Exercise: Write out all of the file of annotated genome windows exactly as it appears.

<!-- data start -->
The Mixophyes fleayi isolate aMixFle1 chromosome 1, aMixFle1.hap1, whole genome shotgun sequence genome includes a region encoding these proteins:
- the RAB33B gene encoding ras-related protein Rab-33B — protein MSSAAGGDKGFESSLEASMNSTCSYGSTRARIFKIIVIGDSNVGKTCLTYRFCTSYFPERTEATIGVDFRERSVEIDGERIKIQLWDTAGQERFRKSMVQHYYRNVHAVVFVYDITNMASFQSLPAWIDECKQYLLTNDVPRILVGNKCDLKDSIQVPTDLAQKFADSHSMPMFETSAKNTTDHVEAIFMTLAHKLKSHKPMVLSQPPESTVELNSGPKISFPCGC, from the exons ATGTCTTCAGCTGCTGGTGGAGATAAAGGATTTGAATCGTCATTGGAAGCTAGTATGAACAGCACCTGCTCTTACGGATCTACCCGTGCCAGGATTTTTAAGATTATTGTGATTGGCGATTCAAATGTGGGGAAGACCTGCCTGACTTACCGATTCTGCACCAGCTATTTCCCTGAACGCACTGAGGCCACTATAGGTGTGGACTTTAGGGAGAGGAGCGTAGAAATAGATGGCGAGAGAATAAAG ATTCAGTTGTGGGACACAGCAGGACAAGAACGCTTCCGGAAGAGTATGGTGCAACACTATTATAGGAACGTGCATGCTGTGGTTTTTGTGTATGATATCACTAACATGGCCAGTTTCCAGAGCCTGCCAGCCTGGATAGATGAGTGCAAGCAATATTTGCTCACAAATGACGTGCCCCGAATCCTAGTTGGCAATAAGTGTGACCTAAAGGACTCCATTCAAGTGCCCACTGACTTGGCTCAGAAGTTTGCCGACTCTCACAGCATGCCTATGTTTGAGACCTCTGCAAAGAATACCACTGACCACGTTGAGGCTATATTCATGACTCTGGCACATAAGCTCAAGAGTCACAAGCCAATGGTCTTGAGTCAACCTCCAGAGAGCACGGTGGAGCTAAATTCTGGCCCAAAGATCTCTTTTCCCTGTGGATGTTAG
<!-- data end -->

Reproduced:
The Mixophyes fleayi isolate aMixFle1 chromosome 1, aMixFle1.hap1, whole genome shotgun sequence genome includes a region encoding these proteins:
- the RAB33B gene encoding ras-related protein Rab-33B — protein MSSAAGGDKGFESSLEASMNSTCSYGSTRARIFKIIVIGDSNVGKTCLTYRFCTSYFPERTEATIGVDFRERSVEIDGERIKIQLWDTAGQERFRKSMVQHYYRNVHAVVFVYDITNMASFQSLPAWIDECKQYLLTNDVPRILVGNKCDLKDSIQVPTDLAQKFADSHSMPMFETSAKNTTDHVEAIFMTLAHKLKSHKPMVLSQPPESTVELNSGPKISFPCGC, from the exons ATGTCTTCAGCTGCTGGTGGAGATAAAGGATTTGAATCGTCATTGGAAGCTAGTATGAACAGCACCTGCTCTTACGGATCTACCCGTGCCAGGATTTTTAAGATTATTGTGATTGGCGATTCAAATGTGGGGAAGACCTGCCTGACTTACCGATTCTGCACCAGCTATTTCCCTGAACGCACTGAGGCCACTATAGGTGTGGACTTTAGGGAGAGGAGCGTAGAAATAGATGGCGAGAGAATAAAG ATTCAGTTGTGGGACACAGCAGGACAAGAACGCTTCCGGAAGAGTATGGTGCAACACTATTATAGGAACGTGCATGCTGTGGTTTTTGTGTATGATATCACTAACATGGCCAGTTTCCAGAGCCTGCCAGCCTGGATAGATGAGTGCAAGCAATATTTGCTCACAAATGACGTGCCCCGAATCCTAGTTGGCAATAAGTGTGACCTAAAGGACTCCATTCAAGTGCCCACTGACTTGGCTCAGAAGTTTGCCGACTCTCACAGCATGCCTATGTTTGAGACCTCTGCAAAGAATACCACTGACCACGTTGAGGCTATATTCATGACTCTGGCACATAAGCTCAAGAGTCACAAGCCAATGGTCTTGAGTCAACCTCCAGAGAGCACGGTGGAGCTAAATTCTGGCCCAAAGATCTCTTTTCCCTGTGGATGTTAG